It should be noted that by the first days of June the prediction of a possible strong meteor shower had been published in newspapers around the world, but Kaname Nakamura was the only observer to note a strong display. Even Issei Yamamoto, director of the Kwasan Observatory, noted that “Mr. Nakamura was practically the only observer” among staff members of the observatory. However, Yamamoto did point out that a radiant position of α=237.5°, δ=+41° had been determined by K. Siomi (Hukutiyama, Japan) on the night of June 12-13. Thus, the shower seems to have been confirmed. Unsuccessful, however, were the meteor section members of the British Astronomical Association. They noted that bright moonlight interfered with their observations on June 5, 7 and 9, so that no display of any kind was noted. From this data it seems the Tau Herculids possess a very sharply defined maximum, with meteors being predominantly faint.
Attempts to locate past appearances of this shower have revealed few possibilities. Most promising, however, are a series of radiants determined by John Koep and Philip Trudelle (both of Chippewa Falls, Wisconsin) between May 22 and June 5, 1916. The radiants are as follows: May 22.1, α=224.5 deg, δ=+25.3 deg (Koep), May 27.18, α=230.3 deg, δ=+27.4 deg (Trudelle), May 27.75, α=231.0 deg, δ=+27.5 deg (Koep), May 28.17, α=232.1 deg, δ=+26.8 deg (Trudelle), May 30.64, α=232.7 deg, δ=+28 deg (Koep), June 4.2, α=234.4 deg, δ=+27.5 deg (Koep), and June 5.18, α=235.8 deg, δ=+25.6 deg (Trudelle).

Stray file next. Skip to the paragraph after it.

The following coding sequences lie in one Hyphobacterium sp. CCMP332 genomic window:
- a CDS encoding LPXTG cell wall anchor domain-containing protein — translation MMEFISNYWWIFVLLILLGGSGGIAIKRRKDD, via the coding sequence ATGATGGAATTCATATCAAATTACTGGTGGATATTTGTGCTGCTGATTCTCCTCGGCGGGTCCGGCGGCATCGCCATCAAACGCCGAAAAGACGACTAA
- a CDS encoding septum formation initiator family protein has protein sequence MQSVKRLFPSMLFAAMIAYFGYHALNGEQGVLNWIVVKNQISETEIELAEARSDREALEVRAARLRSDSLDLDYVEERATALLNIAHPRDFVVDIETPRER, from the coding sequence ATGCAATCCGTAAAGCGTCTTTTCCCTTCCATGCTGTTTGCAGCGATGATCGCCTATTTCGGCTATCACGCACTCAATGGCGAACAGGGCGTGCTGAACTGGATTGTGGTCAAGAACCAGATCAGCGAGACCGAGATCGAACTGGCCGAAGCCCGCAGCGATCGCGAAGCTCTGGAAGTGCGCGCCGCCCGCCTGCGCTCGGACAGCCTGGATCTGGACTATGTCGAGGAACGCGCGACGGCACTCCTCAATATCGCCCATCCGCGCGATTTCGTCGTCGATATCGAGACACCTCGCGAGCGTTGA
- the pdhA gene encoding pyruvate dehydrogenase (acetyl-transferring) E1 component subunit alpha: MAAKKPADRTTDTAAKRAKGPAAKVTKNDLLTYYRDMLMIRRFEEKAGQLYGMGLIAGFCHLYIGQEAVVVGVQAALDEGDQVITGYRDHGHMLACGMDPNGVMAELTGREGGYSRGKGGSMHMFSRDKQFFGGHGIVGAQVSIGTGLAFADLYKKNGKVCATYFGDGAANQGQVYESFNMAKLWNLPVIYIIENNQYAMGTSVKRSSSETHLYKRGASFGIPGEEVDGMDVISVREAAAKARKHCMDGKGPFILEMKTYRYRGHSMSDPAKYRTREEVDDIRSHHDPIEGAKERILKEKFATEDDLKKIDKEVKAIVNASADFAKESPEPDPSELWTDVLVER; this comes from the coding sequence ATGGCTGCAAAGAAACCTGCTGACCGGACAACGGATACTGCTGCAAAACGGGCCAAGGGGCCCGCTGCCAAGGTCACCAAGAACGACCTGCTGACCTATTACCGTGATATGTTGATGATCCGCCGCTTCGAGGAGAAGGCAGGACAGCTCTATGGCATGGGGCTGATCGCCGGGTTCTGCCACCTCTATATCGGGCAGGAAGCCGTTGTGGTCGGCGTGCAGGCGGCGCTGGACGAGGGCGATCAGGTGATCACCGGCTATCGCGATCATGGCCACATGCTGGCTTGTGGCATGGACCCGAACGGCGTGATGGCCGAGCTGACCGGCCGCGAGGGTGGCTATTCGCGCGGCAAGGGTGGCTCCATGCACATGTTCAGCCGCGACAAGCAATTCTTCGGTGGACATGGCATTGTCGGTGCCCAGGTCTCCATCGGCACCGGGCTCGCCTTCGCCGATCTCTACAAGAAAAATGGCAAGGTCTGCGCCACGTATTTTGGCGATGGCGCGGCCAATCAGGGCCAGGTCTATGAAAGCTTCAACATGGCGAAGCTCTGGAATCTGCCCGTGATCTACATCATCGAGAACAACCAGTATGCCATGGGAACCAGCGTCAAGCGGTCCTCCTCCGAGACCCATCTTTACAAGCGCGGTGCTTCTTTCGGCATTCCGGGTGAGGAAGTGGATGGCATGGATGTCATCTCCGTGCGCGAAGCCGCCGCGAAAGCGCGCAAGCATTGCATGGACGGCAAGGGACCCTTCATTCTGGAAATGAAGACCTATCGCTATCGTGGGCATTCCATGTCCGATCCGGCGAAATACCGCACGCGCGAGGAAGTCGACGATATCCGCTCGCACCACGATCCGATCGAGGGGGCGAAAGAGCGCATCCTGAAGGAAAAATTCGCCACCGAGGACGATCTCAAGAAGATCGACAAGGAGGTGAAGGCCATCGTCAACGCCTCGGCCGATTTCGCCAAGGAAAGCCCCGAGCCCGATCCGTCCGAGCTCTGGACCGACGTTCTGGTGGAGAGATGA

Admittedly, the declination is nearly 20 deg too far south in May and about 10 deg too far south in June, however, as will be shown in the “Orbit” section below, the shower’s orbit is closer to the Tau Herculids.
The only other pre-1930 detection of this shower came during June 3-7, 1918, when William F. Denning detected 4 very slow “Theta Coronids” from a radiant of α=230 deg, δ=+34 deg.
Following the 1930 shower, attempts at further observations proved fruitless. J. P. M. Prentice (Stowmarket, England) watched on May 20, 22, 23 and 24, 1931. His total observing time amounted to 11 hours and 20 minutes, but no activity was noted. Stars to magnitude 6 were visible some of the time. Additional attempts to reobserve this shower—usually during the years of the comet’s predicted perihelions—occurred on several occasions during the 20 years following 1931, but no traces of the shower were ever noted. However, using photography during the early 1950’s, the Harvard Meteor Project revealed the stream to still be producing meteors.
The first detection of the photographic Tau Herculid meteors among the 1950’s data was made by Richard B. Southworth and Gerald S. Hawkins in 1963. They detected just two meteors, but the similarity of the derived orbit to Schwassmann-Wachmann 3 was close. A further look at possible photographic meteors associated with this comet occurred in 1971, when B.-A. Lindblad (Lund Observatory, Sweden) identified 14 meteors from the Harvard Meteor Project. The average orbit “suggests good agreement in all orbital elements, and the proposed comet-meteor relation may now be considered very probable.”